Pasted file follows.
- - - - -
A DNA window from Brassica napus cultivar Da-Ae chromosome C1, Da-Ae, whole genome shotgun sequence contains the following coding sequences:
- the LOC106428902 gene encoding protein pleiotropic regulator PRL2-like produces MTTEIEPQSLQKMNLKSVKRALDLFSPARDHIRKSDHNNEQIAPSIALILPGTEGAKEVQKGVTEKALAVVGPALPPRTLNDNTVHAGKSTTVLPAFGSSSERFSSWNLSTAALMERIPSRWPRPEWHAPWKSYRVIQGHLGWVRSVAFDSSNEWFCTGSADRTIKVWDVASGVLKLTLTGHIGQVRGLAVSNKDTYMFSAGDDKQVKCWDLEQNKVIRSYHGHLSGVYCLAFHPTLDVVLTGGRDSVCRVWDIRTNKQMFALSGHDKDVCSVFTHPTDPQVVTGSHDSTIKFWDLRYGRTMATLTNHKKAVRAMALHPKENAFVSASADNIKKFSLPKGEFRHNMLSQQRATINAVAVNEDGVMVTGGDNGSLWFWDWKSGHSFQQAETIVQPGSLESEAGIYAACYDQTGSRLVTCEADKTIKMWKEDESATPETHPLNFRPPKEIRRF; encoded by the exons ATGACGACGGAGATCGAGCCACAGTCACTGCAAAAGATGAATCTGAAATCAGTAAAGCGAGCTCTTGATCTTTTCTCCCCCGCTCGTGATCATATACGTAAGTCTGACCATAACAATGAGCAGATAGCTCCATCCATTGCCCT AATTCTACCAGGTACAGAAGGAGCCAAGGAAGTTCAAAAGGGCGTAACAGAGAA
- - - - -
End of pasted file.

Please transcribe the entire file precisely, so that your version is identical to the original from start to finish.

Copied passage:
A DNA window from Brassica napus cultivar Da-Ae chromosome C1, Da-Ae, whole genome shotgun sequence contains the following coding sequences:
- the LOC106428902 gene encoding protein pleiotropic regulator PRL2-like produces MTTEIEPQSLQKMNLKSVKRALDLFSPARDHIRKSDHNNEQIAPSIALILPGTEGAKEVQKGVTEKALAVVGPALPPRTLNDNTVHAGKSTTVLPAFGSSSERFSSWNLSTAALMERIPSRWPRPEWHAPWKSYRVIQGHLGWVRSVAFDSSNEWFCTGSADRTIKVWDVASGVLKLTLTGHIGQVRGLAVSNKDTYMFSAGDDKQVKCWDLEQNKVIRSYHGHLSGVYCLAFHPTLDVVLTGGRDSVCRVWDIRTNKQMFALSGHDKDVCSVFTHPTDPQVVTGSHDSTIKFWDLRYGRTMATLTNHKKAVRAMALHPKENAFVSASADNIKKFSLPKGEFRHNMLSQQRATINAVAVNEDGVMVTGGDNGSLWFWDWKSGHSFQQAETIVQPGSLESEAGIYAACYDQTGSRLVTCEADKTIKMWKEDESATPETHPLNFRPPKEIRRF; encoded by the exons ATGACGACGGAGATCGAGCCACAGTCACTGCAAAAGATGAATCTGAAATCAGTAAAGCGAGCTCTTGATCTTTTCTCCCCCGCTCGTGATCATATACGTAAGTCTGACCATAACAATGAGCAGATAGCTCCATCCATTGCCCT AATTCTACCAGGTACAGAAGGAGCCAAGGAAGTTCAAAAGGGCGTAACAGAGAA